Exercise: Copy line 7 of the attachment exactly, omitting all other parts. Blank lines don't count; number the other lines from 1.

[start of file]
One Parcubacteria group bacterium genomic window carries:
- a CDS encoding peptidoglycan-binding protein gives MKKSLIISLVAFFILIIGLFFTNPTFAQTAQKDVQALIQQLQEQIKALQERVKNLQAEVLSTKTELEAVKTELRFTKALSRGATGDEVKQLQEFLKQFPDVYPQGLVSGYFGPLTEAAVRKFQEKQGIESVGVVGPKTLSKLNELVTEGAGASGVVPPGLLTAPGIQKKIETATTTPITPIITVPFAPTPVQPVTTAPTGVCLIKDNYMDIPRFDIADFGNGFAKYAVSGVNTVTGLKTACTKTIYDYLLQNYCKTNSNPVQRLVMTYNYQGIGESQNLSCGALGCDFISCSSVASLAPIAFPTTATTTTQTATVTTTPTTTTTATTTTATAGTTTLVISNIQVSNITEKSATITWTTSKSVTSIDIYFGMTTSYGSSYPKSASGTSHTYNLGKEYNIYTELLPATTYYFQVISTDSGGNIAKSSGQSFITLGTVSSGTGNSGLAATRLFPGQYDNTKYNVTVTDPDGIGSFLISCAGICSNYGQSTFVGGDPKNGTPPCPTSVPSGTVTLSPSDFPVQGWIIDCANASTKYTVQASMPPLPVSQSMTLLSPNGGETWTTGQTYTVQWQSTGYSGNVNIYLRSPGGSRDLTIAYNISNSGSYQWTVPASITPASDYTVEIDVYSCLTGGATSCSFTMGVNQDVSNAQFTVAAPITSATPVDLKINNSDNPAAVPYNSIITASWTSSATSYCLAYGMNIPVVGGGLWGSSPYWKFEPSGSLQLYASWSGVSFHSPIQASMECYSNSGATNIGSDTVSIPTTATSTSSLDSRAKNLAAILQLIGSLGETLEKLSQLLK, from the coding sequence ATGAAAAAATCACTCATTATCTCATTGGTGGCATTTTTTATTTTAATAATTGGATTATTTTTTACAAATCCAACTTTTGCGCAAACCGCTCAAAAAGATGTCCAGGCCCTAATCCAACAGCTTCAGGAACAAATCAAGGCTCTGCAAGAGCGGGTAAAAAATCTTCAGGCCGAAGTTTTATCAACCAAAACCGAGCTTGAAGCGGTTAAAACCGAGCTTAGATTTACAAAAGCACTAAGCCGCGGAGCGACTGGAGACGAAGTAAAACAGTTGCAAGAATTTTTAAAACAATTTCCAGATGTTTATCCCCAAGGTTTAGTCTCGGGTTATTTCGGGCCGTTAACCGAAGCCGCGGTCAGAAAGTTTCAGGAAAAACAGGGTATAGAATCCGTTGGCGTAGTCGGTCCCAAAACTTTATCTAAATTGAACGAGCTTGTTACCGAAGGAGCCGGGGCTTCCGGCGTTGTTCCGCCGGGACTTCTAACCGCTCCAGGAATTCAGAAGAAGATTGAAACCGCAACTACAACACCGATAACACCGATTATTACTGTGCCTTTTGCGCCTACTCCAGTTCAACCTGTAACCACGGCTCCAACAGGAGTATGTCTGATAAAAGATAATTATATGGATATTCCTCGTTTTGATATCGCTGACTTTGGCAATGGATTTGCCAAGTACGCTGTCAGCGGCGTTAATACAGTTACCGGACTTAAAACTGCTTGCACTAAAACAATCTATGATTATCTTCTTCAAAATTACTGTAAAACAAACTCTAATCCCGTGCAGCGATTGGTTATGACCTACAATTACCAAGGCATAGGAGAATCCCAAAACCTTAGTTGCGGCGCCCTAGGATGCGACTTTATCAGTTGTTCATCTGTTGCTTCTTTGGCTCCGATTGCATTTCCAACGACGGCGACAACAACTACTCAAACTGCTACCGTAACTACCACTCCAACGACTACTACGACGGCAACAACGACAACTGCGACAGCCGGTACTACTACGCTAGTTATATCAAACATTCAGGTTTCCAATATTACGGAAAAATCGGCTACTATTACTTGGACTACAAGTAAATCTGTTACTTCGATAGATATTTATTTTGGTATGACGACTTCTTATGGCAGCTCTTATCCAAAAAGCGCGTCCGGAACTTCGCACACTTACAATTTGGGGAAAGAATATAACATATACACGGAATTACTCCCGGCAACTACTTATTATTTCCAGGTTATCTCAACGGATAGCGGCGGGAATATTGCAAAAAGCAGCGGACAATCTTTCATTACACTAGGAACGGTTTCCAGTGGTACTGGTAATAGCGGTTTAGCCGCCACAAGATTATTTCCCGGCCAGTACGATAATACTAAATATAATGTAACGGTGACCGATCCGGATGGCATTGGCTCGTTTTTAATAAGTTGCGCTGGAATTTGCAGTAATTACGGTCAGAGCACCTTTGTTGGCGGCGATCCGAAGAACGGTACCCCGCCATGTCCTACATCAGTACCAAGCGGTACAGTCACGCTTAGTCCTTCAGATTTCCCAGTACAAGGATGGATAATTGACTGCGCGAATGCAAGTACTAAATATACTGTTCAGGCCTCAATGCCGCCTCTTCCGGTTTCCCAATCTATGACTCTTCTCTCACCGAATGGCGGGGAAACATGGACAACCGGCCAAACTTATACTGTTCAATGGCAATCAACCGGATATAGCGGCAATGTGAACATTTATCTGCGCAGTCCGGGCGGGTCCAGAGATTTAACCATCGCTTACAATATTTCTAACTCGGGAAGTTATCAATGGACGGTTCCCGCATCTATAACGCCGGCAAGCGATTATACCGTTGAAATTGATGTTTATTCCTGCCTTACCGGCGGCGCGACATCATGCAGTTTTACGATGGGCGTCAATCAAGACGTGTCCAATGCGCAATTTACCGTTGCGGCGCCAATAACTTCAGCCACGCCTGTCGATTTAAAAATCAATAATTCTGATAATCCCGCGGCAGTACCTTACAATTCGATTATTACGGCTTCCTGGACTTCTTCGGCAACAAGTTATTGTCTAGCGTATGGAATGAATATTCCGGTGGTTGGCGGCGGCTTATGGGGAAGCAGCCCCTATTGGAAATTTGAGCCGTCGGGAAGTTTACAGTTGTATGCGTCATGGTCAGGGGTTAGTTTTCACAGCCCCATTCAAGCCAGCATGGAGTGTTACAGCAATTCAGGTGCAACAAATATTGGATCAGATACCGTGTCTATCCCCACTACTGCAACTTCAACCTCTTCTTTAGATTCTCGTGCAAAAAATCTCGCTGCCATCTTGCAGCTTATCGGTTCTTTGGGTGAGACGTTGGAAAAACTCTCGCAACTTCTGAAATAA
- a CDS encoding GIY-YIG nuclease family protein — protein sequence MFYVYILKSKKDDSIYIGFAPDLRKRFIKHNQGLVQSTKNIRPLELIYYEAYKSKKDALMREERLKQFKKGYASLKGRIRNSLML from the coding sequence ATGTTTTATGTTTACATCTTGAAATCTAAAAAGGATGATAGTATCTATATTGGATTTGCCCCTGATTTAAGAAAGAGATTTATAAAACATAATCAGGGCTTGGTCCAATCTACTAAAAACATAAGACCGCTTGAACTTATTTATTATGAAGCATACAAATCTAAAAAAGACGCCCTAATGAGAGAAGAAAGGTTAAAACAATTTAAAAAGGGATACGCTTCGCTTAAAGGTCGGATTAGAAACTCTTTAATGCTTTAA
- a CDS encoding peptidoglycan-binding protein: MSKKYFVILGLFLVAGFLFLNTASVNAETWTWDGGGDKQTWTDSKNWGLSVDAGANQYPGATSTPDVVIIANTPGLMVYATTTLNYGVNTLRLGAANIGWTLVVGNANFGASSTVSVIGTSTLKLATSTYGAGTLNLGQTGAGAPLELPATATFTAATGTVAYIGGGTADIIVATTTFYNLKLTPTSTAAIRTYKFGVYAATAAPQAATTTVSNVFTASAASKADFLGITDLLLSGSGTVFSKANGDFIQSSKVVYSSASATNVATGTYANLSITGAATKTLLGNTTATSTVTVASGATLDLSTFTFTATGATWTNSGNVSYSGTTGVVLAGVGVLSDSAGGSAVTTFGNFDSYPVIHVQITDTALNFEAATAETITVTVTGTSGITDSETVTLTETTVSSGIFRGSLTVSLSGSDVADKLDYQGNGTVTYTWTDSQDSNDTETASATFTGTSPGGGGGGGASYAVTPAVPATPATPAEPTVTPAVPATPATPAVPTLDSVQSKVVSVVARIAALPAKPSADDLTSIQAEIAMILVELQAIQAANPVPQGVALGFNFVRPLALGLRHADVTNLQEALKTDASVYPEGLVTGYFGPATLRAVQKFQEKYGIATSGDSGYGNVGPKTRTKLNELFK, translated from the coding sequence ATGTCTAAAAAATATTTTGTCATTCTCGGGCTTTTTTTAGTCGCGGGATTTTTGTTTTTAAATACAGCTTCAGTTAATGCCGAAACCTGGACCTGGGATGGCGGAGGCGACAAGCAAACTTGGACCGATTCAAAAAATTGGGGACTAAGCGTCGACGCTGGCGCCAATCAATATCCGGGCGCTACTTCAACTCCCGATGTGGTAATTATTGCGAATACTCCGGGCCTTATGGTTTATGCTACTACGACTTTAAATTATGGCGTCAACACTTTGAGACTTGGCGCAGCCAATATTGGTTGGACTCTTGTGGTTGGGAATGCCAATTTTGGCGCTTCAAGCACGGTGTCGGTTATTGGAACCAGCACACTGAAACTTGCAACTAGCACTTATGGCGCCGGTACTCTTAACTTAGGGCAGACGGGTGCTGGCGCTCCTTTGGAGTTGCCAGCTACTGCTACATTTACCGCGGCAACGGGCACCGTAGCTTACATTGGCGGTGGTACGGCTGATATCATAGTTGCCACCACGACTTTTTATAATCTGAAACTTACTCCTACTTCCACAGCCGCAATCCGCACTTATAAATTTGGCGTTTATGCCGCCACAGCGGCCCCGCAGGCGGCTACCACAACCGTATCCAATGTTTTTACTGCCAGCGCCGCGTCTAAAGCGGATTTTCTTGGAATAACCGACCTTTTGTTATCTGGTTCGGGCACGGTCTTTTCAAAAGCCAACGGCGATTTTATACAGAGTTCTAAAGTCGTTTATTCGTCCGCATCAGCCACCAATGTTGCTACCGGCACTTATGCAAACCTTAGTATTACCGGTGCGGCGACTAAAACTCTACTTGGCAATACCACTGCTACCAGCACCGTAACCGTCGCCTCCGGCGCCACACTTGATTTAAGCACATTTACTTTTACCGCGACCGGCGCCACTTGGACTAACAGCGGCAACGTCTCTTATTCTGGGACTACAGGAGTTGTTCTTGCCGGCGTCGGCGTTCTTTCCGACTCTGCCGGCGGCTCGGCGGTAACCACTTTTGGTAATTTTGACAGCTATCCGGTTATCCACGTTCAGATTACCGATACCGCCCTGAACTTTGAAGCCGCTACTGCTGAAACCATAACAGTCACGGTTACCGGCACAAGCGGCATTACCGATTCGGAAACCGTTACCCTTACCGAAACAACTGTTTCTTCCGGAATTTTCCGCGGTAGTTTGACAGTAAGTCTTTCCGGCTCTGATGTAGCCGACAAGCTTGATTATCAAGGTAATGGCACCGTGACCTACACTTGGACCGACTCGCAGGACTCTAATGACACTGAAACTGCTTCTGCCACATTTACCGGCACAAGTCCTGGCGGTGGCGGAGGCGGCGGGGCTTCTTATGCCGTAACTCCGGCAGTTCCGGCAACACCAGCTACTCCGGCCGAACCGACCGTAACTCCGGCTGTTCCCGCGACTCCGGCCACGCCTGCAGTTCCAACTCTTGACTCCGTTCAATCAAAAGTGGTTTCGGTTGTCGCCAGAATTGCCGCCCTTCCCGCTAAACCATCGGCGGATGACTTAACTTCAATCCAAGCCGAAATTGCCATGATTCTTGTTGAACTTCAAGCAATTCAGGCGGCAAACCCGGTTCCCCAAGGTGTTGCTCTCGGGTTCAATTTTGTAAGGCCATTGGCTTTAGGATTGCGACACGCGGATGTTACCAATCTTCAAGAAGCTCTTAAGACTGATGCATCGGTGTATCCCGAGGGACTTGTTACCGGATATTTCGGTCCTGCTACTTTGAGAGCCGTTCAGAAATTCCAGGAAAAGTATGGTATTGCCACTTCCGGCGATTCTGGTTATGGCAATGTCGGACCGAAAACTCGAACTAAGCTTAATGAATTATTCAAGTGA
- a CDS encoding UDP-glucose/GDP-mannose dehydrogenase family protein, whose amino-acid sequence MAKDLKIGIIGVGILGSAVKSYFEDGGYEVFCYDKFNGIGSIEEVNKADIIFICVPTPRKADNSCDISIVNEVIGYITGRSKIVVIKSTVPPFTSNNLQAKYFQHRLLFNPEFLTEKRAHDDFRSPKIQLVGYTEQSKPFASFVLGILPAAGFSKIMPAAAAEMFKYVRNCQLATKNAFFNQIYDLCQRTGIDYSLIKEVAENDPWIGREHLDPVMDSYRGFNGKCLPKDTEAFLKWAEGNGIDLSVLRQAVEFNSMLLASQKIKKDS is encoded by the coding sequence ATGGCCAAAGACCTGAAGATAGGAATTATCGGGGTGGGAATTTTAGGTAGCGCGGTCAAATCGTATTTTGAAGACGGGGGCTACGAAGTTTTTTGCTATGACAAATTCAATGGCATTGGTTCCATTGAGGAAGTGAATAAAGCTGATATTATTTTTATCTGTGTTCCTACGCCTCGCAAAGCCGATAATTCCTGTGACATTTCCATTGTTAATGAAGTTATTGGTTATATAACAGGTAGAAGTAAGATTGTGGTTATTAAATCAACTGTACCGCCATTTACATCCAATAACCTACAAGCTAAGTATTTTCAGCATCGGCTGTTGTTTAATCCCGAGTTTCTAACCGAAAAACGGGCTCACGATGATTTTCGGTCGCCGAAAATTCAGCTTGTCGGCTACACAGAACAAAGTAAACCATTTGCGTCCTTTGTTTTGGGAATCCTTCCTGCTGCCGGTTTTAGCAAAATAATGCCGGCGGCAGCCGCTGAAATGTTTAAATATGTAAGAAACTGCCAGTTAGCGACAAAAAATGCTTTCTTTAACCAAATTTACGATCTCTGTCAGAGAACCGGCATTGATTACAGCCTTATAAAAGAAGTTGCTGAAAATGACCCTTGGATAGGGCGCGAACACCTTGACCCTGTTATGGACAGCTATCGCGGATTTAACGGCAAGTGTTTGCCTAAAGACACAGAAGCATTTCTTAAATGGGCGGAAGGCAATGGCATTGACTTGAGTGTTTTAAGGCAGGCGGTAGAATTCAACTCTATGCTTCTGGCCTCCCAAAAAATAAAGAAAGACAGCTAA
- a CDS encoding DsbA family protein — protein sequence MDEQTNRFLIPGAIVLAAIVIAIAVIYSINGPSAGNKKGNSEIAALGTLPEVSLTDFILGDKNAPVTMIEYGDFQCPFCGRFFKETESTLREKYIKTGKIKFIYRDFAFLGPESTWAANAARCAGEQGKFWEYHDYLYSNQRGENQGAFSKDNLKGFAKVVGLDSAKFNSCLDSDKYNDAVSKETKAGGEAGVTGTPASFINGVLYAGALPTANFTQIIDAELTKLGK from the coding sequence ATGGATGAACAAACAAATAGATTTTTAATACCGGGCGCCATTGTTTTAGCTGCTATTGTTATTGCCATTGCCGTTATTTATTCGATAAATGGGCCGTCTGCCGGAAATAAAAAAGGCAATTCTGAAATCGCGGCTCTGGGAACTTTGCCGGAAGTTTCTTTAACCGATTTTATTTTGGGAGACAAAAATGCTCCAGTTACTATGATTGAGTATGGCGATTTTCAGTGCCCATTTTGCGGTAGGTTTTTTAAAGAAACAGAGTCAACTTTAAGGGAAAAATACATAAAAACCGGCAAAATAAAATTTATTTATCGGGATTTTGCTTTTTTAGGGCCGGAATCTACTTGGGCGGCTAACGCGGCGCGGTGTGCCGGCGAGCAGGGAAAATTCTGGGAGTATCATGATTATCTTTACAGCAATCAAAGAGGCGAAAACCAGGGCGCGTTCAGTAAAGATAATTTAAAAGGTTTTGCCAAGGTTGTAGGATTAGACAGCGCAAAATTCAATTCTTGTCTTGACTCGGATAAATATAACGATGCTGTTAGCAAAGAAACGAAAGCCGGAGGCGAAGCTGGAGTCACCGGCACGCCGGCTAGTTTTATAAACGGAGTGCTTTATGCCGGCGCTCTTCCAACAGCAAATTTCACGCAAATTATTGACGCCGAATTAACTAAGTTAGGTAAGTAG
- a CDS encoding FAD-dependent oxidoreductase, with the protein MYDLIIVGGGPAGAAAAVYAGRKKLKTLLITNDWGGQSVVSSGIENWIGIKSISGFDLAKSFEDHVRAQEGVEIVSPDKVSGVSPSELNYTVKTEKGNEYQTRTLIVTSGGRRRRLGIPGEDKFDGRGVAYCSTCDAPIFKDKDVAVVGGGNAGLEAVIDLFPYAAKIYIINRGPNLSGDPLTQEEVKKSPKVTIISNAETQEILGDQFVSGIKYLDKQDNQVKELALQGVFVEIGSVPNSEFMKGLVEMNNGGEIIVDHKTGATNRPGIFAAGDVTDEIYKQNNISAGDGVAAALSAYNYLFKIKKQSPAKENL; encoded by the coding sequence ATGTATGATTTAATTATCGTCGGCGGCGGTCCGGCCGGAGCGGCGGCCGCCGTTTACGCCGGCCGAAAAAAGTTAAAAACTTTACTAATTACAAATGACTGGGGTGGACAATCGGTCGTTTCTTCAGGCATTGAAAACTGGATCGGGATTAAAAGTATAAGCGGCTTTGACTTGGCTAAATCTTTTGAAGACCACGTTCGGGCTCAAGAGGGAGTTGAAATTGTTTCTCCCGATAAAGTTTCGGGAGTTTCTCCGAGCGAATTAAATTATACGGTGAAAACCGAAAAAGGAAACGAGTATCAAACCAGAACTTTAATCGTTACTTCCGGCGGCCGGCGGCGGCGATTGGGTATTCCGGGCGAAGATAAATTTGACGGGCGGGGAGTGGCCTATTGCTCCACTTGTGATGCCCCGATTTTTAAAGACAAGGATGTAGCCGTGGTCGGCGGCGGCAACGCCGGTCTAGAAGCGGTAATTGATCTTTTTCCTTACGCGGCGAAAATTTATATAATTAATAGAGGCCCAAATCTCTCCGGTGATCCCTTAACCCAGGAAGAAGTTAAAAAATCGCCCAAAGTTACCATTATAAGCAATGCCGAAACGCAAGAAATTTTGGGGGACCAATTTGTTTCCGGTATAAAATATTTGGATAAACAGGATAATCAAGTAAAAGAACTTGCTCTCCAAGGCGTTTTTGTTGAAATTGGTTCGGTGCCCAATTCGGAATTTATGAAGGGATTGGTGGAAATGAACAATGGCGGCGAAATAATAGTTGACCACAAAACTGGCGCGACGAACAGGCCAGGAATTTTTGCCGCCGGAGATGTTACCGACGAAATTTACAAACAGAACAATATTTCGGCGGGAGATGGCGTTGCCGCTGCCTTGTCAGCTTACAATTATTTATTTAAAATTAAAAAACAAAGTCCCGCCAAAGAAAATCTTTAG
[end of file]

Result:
- a CDS encoding FAD-dependent oxidoreductase, with the protein MYDLIIVGGGPAGAAAAVYAGRKKLKTLLITNDWGGQSVVSSGIENWIGIKSISGFDLAKSFEDHVRAQEGVEIVSPDKVSGVSPSELNYTVKTEKGNEYQTRTLIVTSGGRRRRLGIPGEDKFDGRGVAYCSTCDAPIFKDKDVAVVGGGNAGLEAVIDLFPYAAKIYIINRGPNLSGDPLTQEEVKKSPKVTIISNAETQEILGDQFVSGIKYLDKQDNQVKELALQGVFVEIGSVPNSEFMKGLVEMNNGGEIIVDHKTGATNRPGIFAAGDVTDEIYKQNNISAGDGVAAALSAYNYLFKIKKQSPAKENL; encoded by the coding sequence ATGTATGATTTAATTATCGTCGGCGGCGGTCCGGCCGGAGCGGCGGCCGCCGTTTACGCCGGCCGAAAAAAGTTAAAAACTTTACTAATTACAAATGACTGGGGTGGACAATCGGTCGTTTCTTCAGGCATTGAAAACTGGATCGGGATTAAAAGTATAAGCGGCTTTGACTTGGCTAAATCTTTTGAAGACCACGTTCGGGCTCAAGAGGGAGTTGAAATTGTTTCTCCCGATAAAGTTTCGGGAGTTTCTCCGAGCGAATTAAATTATACGGTGAAAACCGAAAAAGGAAACGAGTATCAAACCAGAACTTTAATCGTTACTTCCGGCGGCCGGCGGCGGCGATTGGGTATTCCGGGCGAAGATAAATTTGACGGGCGGGGAGTGGCCTATTGCTCCACTTGTGATGCCCCGATTTTTAAAGACAAGGATGTAGCCGTGGTCGGCGGCGGCAACGCCGGTCTAGAAGCGGTAATTGATCTTTTTCCTTACGCGGCGAAAATTTATATAATTAATAGAGGCCCAAATCTCTCCGGTGATCCCTTAACCCAGGAAGAAGTTAAAAAATCGCCCAAAGTTACCATTATAAGCAATGCCGAAACGCAAGAAATTTTGGGGGACCAATTTGTTTCCGGTATAAAATATTTGGATAAACAGGATAATCAAGTAAAAGAACTTGCTCTCCAAGGCGTTTTTGTTGAAATTGGTTCGGTGCCCAATTCGGAATTTATGAAGGGATTGGTGGAAATGAACAATGGCGGCGAAATAATAGTTGACCACAAAACTGGCGCGACGAACAGGCCAGGAATTTTTGCCGCCGGAGATGTTACCGACGAAATTTACAAACAGAACAATATTTCGGCGGGAGATGGCGTTGCCGCTGCCTTGTCAGCTTACAATTATTTATTTAAAATTAAAAAACAAAGTCCCGCCAAAGAAAATCTTTAG